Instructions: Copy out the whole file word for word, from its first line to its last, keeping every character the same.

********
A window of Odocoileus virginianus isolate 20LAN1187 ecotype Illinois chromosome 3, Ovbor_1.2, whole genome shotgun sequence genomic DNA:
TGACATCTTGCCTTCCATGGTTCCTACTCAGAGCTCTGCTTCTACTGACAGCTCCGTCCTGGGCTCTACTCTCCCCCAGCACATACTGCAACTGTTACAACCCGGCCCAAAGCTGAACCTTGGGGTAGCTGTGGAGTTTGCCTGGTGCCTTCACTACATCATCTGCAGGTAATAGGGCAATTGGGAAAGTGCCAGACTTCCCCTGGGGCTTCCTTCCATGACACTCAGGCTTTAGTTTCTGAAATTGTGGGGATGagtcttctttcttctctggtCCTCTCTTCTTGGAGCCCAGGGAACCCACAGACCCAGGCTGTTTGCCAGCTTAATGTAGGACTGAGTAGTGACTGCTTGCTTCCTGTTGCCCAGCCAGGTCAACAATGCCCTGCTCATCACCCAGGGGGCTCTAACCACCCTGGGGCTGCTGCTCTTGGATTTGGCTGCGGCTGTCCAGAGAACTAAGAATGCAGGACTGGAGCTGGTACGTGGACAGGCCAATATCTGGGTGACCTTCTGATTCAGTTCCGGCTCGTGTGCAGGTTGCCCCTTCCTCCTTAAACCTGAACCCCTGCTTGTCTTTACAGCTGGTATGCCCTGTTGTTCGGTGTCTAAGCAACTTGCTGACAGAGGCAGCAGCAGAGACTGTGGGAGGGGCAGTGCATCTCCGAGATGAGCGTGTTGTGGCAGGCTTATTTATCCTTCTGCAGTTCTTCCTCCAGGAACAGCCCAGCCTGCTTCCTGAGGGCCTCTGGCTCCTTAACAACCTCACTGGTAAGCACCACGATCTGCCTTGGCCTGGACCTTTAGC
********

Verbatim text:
A window of Odocoileus virginianus isolate 20LAN1187 ecotype Illinois chromosome 3, Ovbor_1.2, whole genome shotgun sequence genomic DNA:
TGACATCTTGCCTTCCATGGTTCCTACTCAGAGCTCTGCTTCTACTGACAGCTCCGTCCTGGGCTCTACTCTCCCCCAGCACATACTGCAACTGTTACAACCCGGCCCAAAGCTGAACCTTGGGGTAGCTGTGGAGTTTGCCTGGTGCCTTCACTACATCATCTGCAGGTAATAGGGCAATTGGGAAAGTGCCAGACTTCCCCTGGGGCTTCCTTCCATGACACTCAGGCTTTAGTTTCTGAAATTGTGGGGATGagtcttctttcttctctggtCCTCTCTTCTTGGAGCCCAGGGAACCCACAGACCCAGGCTGTTTGCCAGCTTAATGTAGGACTGAGTAGTGACTGCTTGCTTCCTGTTGCCCAGCCAGGTCAACAATGCCCTGCTCATCACCCAGGGGGCTCTAACCACCCTGGGGCTGCTGCTCTTGGATTTGGCTGCGGCTGTCCAGAGAACTAAGAATGCAGGACTGGAGCTGGTACGTGGACAGGCCAATATCTGGGTGACCTTCTGATTCAGTTCCGGCTCGTGTGCAGGTTGCCCCTTCCTCCTTAAACCTGAACCCCTGCTTGTCTTTACAGCTGGTATGCCCTGTTGTTCGGTGTCTAAGCAACTTGCTGACAGAGGCAGCAGCAGAGACTGTGGGAGGGGCAGTGCATCTCCGAGATGAGCGTGTTGTGGCAGGCTTATTTATCCTTCTGCAGTTCTTCCTCCAGGAACAGCCCAGCCTGCTTCCTGAGGGCCTCTGGCTCCTTAACAACCTCACTGGTAAGCACCACGATCTGCCTTGGCCTGGACCTTTAGC